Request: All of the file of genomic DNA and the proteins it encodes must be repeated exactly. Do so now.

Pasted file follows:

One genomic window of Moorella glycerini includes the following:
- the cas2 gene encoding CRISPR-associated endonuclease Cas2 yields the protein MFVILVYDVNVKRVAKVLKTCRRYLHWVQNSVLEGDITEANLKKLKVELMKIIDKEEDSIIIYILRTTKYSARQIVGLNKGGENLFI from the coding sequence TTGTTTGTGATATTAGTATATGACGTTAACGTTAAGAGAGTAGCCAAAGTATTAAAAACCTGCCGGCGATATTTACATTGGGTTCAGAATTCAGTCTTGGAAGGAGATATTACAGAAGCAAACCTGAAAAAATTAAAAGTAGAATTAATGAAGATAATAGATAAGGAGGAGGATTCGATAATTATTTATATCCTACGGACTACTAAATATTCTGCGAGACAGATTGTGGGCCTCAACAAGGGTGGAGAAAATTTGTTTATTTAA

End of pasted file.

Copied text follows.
One genomic window of Moorella glycerini includes the following:
- the cas2 gene encoding CRISPR-associated endonuclease Cas2 yields the protein MFVILVYDVNVKRVAKVLKTCRRYLHWVQNSVLEGDITEANLKKLKVELMKIIDKEEDSIIIYILRTTKYSARQIVGLNKGGENLFI from the coding sequence TTGTTTGTGATATTAGTATATGACGTTAACGTTAAGAGAGTAGCCAAAGTATTAAAAACCTGCCGGCGATATTTACATTGGGTTCAGAATTCAGTCTTGGAAGGAGATATTACAGAAGCAAACCTGAAAAAATTAAAAGTAGAATTAATGAAGATAATAGATAAGGAGGAGGATTCGATAATTATTTATATCCTACGGACTACTAAATATTCTGCGAGACAGATTGTGGGCCTCAACAAGGGTGGAGAAAATTTGTTTATTTAA